Wednesday, January 06, 2010

Hunting Unicorns

London: Pan McMillan, c2003.

I wanted to read this because the title and the author's name are both so unusual! Unfortunately, though the story was quirky, it didn't live up to its promise. The writing was pedestrian, the characters a bit stereotypical and the story very predictable. However, if you were looking for a very light summer read this would probably fit the bill. On looking further into it, I discovered that this story started out as a screenplay, and that is what it would be perfect for, a light romantic comedy, of the type that sadly I don't much enjoy.

This is the story of Rory and Daniel Jones, scions of an aristocratic house which has fallen on hard times like so many others. Their parents are alcoholics and Daniel has followed the family tradition, while Rory has become a strict teetotaller. Into their story comes American reporter Maggie, who is a distinctly unlikeable character, obnoxious and pushy. Although I think she's supposed to come across as quirky and lively in opposition to the stuffiness of British culture. In any case, this journalist with no family ties comes into contact with Rory, who is overwhelmed with family responsibilities. They fall madly in love and end up together after many misunderstandings - this is fairly obvious from the beginning and they do pair off despite the lack of chemistry in evidence.

The story is a light and amusing read as long as you're not expecting much from it. It is a long string of anecdotes about staying in country houses, eccentric aristocrats, drunken relatives and lovestruck secretaries. Added to this is the 'serious' element of the American hard news journalist reluctantly assigned this puff piece in England. Her boyfriend, much older, is involved with Doctors Without Borders and appears wherever she is staying, for a break from his traumatic day job. Rory meanwhile has given up his preferred career of archeologist to open an agency matching rich Americans and tv shows with aristocratic settings - the only way he can see to bring in enough money to keep some of these people and their mansions going. He has the added incentive of now being responsible for his parents and their crumbling estate as well.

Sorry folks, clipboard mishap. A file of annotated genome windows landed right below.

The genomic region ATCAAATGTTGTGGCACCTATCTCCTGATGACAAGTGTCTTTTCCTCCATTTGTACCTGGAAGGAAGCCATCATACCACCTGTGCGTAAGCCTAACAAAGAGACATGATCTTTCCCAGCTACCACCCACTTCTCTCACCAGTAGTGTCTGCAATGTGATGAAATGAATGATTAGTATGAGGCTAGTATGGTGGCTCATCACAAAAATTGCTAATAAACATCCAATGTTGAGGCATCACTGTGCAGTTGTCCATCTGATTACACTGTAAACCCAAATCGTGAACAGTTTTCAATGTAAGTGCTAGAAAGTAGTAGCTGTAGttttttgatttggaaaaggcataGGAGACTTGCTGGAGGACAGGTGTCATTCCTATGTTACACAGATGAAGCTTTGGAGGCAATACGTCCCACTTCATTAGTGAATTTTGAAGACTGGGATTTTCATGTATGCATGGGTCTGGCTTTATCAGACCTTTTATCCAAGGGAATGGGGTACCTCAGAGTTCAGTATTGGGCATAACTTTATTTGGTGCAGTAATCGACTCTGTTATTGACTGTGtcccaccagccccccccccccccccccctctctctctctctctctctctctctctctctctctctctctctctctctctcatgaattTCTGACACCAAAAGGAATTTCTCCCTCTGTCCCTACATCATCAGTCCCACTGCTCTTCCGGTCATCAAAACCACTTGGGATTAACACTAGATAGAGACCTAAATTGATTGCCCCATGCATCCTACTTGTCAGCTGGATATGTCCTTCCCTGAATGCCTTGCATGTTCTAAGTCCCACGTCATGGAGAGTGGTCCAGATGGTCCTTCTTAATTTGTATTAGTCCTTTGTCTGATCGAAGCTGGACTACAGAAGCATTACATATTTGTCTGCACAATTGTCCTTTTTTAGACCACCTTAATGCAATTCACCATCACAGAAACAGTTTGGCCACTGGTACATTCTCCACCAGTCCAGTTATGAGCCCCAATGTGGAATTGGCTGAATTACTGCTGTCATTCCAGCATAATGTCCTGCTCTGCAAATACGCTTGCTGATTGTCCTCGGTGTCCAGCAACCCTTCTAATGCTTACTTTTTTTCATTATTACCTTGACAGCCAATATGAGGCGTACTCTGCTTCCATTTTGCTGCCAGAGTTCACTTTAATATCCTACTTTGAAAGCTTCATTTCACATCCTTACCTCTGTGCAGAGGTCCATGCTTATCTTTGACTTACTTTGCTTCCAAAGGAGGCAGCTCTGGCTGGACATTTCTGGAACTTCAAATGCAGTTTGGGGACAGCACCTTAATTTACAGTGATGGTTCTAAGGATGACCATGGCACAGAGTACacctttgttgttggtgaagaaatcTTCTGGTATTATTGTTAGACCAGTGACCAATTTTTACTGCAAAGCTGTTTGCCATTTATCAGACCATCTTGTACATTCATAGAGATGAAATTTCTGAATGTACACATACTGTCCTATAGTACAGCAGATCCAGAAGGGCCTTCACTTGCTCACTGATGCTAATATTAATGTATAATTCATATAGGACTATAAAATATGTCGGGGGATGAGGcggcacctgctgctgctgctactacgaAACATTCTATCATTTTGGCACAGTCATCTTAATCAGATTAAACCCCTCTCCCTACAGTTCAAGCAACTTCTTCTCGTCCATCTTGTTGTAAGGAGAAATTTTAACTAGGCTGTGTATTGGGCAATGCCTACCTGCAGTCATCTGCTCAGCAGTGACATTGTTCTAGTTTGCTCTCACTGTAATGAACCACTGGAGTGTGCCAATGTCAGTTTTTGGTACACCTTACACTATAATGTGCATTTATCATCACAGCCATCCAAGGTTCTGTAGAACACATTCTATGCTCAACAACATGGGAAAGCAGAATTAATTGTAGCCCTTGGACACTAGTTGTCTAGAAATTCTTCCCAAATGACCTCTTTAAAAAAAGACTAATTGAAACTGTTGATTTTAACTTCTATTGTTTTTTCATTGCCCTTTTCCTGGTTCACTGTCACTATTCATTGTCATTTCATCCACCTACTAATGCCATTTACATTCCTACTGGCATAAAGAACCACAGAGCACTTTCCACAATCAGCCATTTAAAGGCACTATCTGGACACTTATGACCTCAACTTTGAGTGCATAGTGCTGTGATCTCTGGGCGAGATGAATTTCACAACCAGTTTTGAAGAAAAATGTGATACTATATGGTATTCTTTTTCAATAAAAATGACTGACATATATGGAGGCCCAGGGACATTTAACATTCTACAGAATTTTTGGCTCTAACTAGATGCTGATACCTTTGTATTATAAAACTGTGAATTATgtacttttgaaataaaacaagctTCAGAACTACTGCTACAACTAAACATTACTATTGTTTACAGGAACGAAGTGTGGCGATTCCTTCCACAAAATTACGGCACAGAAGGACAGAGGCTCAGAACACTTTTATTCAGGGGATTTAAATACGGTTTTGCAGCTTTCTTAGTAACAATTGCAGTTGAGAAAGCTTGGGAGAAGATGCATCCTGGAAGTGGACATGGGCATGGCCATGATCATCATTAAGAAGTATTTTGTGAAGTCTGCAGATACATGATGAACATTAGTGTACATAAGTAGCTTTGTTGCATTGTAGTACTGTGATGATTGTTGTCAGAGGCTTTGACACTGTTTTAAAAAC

I kept reading because there were funny bits, and I was hoping for something to happen, for something to surprise me. There was so much potential but unfortunately it just didn't coalesce into a great book. What I did like, which is an element that others have not enjoyed as much, was the shift in narrators. The chapters are told from the point of view of either Maggie or Daniel, and this is intriguing because Daniel has a run-in with a bus in the first chapter and from then on narrates from the afterlife. Rory's struggles to deal with his beloved older brother's death are detailed from Daniel's point of view, which makes it rather interesting. Also, Daniel makes the perfect omniscient narrator, from his all seeing vantage point.

If you enjoy watching romantic comedies where the heroine is klutzy and/or socially inept but wins everyone over with her personality, or like stories where brashness carries the day, then you will probably enjoy reading this one. It wasn't a horrible read, but just not the one for me.

1 comment:

  1. I agree with you - this was a disappointing book. I thought the use of urban myths was especially annoying - it just seemed so contrived. It is a shame, as the title is so good!


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